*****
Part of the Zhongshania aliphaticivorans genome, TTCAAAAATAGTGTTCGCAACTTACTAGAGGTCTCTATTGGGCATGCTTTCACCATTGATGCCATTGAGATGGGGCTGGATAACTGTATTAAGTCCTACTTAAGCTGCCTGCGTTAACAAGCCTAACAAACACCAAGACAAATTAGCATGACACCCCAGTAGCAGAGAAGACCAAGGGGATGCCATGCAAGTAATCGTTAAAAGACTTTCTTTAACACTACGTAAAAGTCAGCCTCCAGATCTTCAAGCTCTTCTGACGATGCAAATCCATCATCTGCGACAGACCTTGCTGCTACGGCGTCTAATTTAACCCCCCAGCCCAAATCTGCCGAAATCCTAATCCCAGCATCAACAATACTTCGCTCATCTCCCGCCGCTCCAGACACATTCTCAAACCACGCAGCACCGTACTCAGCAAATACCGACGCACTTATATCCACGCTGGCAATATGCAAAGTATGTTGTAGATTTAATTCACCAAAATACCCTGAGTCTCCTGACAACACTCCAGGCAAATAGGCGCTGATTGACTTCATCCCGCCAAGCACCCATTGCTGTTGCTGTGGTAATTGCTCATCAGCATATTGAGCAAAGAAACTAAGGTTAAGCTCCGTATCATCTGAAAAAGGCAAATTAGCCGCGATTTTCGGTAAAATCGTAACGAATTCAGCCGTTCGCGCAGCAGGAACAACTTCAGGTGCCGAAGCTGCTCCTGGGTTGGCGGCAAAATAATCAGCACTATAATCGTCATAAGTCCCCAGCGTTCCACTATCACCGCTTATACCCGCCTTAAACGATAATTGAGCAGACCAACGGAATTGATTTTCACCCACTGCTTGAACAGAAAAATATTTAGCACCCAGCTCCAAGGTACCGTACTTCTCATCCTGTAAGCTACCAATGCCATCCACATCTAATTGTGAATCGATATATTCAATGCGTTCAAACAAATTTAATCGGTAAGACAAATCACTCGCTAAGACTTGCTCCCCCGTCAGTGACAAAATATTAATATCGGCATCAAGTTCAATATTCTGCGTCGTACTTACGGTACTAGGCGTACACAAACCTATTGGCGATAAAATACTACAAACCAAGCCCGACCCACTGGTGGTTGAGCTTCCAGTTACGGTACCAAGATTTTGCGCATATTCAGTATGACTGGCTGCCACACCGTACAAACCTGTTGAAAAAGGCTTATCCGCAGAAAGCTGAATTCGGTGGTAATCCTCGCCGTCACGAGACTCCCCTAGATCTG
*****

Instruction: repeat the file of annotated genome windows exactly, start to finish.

Part of the Zhongshania aliphaticivorans genome, TTCAAAAATAGTGTTCGCAACTTACTAGAGGTCTCTATTGGGCATGCTTTCACCATTGATGCCATTGAGATGGGGCTGGATAACTGTATTAAGTCCTACTTAAGCTGCCTGCGTTAACAAGCCTAACAAACACCAAGACAAATTAGCATGACACCCCAGTAGCAGAGAAGACCAAGGGGATGCCATGCAAGTAATCGTTAAAAGACTTTCTTTAACACTACGTAAAAGTCAGCCTCCAGATCTTCAAGCTCTTCTGACGATGCAAATCCATCATCTGCGACAGACCTTGCTGCTACGGCGTCTAATTTAACCCCCCAGCCCAAATCTGCCGAAATCCTAATCCCAGCATCAACAATACTTCGCTCATCTCCCGCCGCTCCAGACACATTCTCAAACCACGCAGCACCGTACTCAGCAAATACCGACGCACTTATATCCACGCTGGCAATATGCAAAGTATGTTGTAGATTTAATTCACCAAAATACCCTGAGTCTCCTGACAACACTCCAGGCAAATAGGCGCTGATTGACTTCATCCCGCCAAGCACCCATTGCTGTTGCTGTGGTAATTGCTCATCAGCATATTGAGCAAAGAAACTAAGGTTAAGCTCCGTATCATCTGAAAAAGGCAAATTAGCCGCGATTTTCGGTAAAATCGTAACGAATTCAGCCGTTCGCGCAGCAGGAACAACTTCAGGTGCCGAAGCTGCTCCTGGGTTGGCGGCAAAATAATCAGCACTATAATCGTCATAAGTCCCCAGCGTTCCACTATCACCGCTTATACCCGCCTTAAACGATAATTGAGCAGACCAACGGAATTGATTTTCACCCACTGCTTGAACAGAAAAATATTTAGCACCCAGCTCCAAGGTACCGTACTTCTCATCCTGTAAGCTACCAATGCCATCCACATCTAATTGTGAATCGATATATTCAATGCGTTCAAACAAATTTAATCGGTAAGACAAATCACTCGCTAAGACTTGCTCCCCCGTCAGTGACAAAATATTAATATCGGCATCAAGTTCAATATTCTGCGTCGTACTTACGGTACTAGGCGTACACAAACCTATTGGCGATAAAATACTACAAACCAAGCCCGACCCACTGGTGGTTGAGCTTCCAGTTACGGTACCAAGATTTTGCGCATATTCAGTATGACTGGCTGCCACACCGTACAAACCTGTTGAAAAAGGCTTATCCGCAGAAAGCTGAATTCGGTGGTAATCCTCGCCGTCACGAGACTCCCCTAGATCTG